(1) appoint a personal representative of the small estate;

(2) direct the immediate payment of the allowable funeral expenses as provided in section 20-906 and the family allowance as provided in section 19-101 [repealed];

(3) direct the sale of property as may be necessary to satisfy funeral expenses and the family allowance; and

(4) if it appears that there will be any property remaining after payment of funeral expenses and there is no family allowance payable, admit the will, if any, to probate and direct that notice be given in accordance with subsection (b).

(b) Notice. — If the Court directs that notice be given, notice shall be given once in the form required by section 20-704; except, that the period within which claims must be filed or objection must be made to contest the validity of the will or the small estates proceeding or the appointment of the personal representative shall be 30 days from the date of publication of notice.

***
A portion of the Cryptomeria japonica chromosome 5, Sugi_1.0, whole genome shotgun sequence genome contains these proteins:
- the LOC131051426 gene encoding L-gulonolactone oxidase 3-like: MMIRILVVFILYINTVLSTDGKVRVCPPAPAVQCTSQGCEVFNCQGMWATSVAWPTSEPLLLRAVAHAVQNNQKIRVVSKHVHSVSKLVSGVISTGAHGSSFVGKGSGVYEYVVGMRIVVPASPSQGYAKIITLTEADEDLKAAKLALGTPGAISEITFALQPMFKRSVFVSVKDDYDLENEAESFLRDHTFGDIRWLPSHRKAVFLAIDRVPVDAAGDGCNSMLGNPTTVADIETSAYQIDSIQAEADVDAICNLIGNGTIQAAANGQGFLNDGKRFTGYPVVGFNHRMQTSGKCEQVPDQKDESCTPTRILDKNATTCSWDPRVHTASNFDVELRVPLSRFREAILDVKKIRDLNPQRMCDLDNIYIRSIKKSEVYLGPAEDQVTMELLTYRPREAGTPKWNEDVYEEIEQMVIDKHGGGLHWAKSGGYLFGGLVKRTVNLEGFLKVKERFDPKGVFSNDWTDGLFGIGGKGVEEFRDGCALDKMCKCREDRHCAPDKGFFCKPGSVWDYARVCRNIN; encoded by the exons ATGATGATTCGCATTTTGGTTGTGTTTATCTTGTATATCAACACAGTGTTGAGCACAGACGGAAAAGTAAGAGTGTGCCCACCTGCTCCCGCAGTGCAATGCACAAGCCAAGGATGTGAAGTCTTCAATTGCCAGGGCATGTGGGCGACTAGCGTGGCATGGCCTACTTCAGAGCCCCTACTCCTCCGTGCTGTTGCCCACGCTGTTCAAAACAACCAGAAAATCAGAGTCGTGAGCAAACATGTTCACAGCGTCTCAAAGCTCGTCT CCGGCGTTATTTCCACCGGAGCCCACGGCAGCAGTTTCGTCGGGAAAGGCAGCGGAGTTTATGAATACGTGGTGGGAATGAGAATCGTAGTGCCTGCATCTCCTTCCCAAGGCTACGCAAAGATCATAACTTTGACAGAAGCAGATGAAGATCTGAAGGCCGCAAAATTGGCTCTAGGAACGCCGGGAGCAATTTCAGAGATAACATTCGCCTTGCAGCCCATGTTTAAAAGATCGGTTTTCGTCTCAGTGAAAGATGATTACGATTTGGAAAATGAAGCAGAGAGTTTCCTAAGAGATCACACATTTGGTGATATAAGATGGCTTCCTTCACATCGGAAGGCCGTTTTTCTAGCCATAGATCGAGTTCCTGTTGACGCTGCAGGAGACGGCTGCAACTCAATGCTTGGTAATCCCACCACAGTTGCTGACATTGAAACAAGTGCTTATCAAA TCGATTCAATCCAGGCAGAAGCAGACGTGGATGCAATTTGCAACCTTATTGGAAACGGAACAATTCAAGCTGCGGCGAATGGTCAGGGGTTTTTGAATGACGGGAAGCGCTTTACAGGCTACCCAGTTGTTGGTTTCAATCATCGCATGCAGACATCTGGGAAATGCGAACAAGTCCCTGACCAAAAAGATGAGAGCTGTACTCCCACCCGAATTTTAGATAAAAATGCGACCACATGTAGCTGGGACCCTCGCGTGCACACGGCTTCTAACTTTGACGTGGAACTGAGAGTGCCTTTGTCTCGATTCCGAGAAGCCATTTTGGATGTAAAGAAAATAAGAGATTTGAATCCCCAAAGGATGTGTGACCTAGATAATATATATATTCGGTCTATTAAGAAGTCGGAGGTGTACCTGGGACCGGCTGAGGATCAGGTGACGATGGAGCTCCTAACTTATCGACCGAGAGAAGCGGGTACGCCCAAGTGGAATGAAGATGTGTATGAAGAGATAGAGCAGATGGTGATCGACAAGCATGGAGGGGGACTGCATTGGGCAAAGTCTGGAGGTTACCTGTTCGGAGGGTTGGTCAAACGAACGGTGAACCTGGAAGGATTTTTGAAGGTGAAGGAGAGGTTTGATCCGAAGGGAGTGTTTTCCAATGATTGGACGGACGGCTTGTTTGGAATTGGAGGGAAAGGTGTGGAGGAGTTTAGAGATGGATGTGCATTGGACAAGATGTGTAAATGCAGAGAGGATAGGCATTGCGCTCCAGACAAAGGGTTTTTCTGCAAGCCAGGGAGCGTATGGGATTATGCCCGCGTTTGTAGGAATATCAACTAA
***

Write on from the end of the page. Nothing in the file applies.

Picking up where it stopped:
§ 20-354. Duties of personal representatives.

(a) Attorney; bond; compensation. — No person appointed as a personal representative in accordance with section 20-353 shall be required to be represented by an attorney or to give bond or be entitled to receive any commission for the performance of duties as personal representative.